Choral Days of Obligation

All of you who have sung or who do sing in a church choir know what I’m talking about. Those days when the minister of music, choir director, or other person in charge of vocal music in worship lets it be known that nothing short of vocal-cord paralysis (with a doctor’s note) or death (yours, and provide proper paperwork) had better keep you home. Or Else.

This is one of those weeks. Depending on your denomination, you have Palm Sunday, Maundy Thursday, Good Friday, Holy Saturday (vigil leading up to) Easter!!!!!! With between 1 and 4 services or masses on Easter. And maybe something on Easter Monday too. And of course this is special music, meaning difficult, loud, in foreign languages, or yes. Especially if someone has generously donated funds for a brass choir to go with the human choir.

And rehearsals for all of the above.

Yes, I sing soprano. First and second, as needed.

18 thoughts on “Choral Days of Obligation

  1. Oh dear. I can relate to most of those memes.

    Yes, breathing is optional. πŸ˜€

    It has been a few, er decades, but there was a time that I sang 2nd Soprano, and could pass off 1st & 2nd Alto. (for fun, in class, I would try to sing the 1st tenor part. Pulled it off a few times.) At the time I had just over 2 octave range. Today, I’m lucky if I can manage a full octave.

  2. Don’t look at me, I’m an unremarkable bass.
    Melody? From my perspective, it’s a single Christmas carol that gives everyone else a chance to catch their breath.
    Breathing? It would be an exaggeration to say I’m just there for the crescendo, but…

    • My voice is odd but tolerable. I can sight read very well, have near-perfect relative pitch, memorize easily, and have great pronunciation of not-English stuff. That makes up for my vocal flaws and occasional moments of smart-alek-ness. Or it has thus far.

  3. First Tenor here. Yes this and Christmas are the choral workouts. And that look the Racoon Alto has when it gets
    the melody, Thats the tenors when we get a high F or G at fortissimo :-).

    • The director was telling the First Tenors to go easy on the second movement of the Chichester Psalms last night. They sort of looked at each other with “Really? Watch THIS!” expressions.

  4. I had that raccoon look (bass-baritone) when we sang “The Seven Last Words of David”, with the forte – sforzando – fortissimo transition. Our basso could finally let out most of the stops, and I kept him on note. “JUST!” grew and rolled around the church 2-3 times, before marching outside. Sopranos? They looked amazed and jumped for their note as we finished the diminuendo from forte to mp.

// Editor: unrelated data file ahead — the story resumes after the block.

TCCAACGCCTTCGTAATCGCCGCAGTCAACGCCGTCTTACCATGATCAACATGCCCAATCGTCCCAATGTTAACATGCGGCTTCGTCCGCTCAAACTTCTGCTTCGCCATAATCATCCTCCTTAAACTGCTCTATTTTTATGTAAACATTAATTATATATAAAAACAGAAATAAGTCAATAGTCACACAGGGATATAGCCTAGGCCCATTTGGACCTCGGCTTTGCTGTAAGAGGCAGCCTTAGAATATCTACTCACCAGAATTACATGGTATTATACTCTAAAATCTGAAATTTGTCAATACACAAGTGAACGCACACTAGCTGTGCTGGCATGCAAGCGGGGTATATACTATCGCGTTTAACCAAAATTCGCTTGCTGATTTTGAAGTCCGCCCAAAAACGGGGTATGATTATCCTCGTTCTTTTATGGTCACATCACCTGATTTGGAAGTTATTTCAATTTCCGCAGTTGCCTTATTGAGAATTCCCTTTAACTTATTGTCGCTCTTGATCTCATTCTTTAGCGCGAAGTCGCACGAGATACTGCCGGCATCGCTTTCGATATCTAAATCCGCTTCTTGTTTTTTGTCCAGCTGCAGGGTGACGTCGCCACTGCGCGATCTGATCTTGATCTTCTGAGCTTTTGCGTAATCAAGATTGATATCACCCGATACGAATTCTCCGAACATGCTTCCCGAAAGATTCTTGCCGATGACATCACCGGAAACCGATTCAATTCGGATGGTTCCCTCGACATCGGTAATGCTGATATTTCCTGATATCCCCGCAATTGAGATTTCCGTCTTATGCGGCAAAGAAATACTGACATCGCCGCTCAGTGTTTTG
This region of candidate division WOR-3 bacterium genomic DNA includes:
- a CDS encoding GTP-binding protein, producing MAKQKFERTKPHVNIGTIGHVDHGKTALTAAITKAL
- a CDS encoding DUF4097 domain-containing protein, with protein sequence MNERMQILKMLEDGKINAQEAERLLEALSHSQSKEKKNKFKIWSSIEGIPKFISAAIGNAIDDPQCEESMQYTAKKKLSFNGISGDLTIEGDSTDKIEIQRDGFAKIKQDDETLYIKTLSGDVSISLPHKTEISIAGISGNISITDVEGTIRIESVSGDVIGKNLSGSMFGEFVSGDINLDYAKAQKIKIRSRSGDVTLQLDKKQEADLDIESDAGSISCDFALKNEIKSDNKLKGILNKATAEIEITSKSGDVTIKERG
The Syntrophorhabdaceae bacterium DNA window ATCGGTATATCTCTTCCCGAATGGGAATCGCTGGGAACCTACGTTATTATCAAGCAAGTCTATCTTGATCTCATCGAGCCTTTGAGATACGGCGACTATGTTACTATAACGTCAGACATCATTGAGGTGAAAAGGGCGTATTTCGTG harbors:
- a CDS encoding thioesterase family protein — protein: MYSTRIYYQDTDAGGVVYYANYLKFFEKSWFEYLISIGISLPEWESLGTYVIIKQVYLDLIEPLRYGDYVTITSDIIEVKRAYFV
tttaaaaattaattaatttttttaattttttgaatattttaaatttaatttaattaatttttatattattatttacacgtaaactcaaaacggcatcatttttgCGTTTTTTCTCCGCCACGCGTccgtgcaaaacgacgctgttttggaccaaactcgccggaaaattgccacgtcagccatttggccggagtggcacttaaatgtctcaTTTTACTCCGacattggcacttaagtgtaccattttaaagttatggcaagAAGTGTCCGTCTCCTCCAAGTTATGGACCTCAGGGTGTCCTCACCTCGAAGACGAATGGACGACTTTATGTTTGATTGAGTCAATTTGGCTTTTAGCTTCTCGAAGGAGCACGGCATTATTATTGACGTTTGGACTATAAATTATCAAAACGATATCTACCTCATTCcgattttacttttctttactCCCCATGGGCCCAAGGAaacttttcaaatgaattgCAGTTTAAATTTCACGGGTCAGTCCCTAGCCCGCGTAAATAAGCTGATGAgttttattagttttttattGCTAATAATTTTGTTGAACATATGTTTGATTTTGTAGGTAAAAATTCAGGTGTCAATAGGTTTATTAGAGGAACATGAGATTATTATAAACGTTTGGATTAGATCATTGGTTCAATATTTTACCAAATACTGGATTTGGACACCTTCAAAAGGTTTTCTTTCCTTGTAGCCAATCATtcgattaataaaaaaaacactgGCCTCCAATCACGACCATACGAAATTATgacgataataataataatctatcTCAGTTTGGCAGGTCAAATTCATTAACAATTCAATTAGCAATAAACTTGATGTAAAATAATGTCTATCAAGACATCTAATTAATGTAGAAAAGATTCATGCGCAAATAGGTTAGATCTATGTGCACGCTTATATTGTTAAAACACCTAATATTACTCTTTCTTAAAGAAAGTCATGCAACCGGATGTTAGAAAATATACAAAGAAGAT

I’m considering an act of suicidal bravery, to volunteer for Triduum. Our choir is down to 1.5 basses, and I can at least stay mostly on-key and on pitch with volume control. However, it’s Tuesday, so anything new is right out, and I’ll need about 16 hours of warmup.

    • πŸ™‚ That’s one of my all-time favorite choral pieces, and yes, when you have basses that can do it, WOW.

      If/when we survive Beethoven’s “Missa Solemnis,” there are hopes to recruit enough basses to be able to do the Rachmaninov All-Night Vigil (aka the Vespers). Alas, Russian basses are a bit scarce in the Texas Panhandle, even among the Eastern Orthodox.

      • Pro tip: don’t try both in the same choral year. Space them out. My wife sang both in a major orchestra’s chorus. I recall her saying that Maestro Tate was a demanding guest conductor (Missa Solemnis), and everyone was on edge during rehearsals. The orchestra scheduled the works for sequential years, or over 2 of 3 years. Otherwise, with the amount of preparation and detail, they’d burn up either the chorus or the musicians.

        Oh, one other point on the Rachmaninov All-Night Vigil (aka the Vespers): Russian basses will not help. Plan to spend about a month learning the consonant intonations and vowel combinations for Church Slavonic. It’s very different in places, sort of the difference between Italian and High Latin (not Vulgate). The Vespers are beautiful, but difficult to prepare. I haven’t sung this, but I’d need 6-8 weeks to adjust to Cyrillic combinations and a Greek/Slavic mode of thought and singing. Sorry, but it’s too far to travel for rehearsals. πŸ™‚

        • At the moment, the Beethoven is 2019 (Choral Fantasy and 9th symphony) and 2020 (Missa) with the Vespers fall of 2020 or spring of 2021.

  5. It’s been a few years, but I remember those days. I miss the bass section.

  6. Deaf guy over here… Aviator’s Loop loss, which means I can ‘sorta’ hear Altos, and Sopranos are in dog whistle range for me… sigh In other words, I don’t ‘do’ concerts/recitals.

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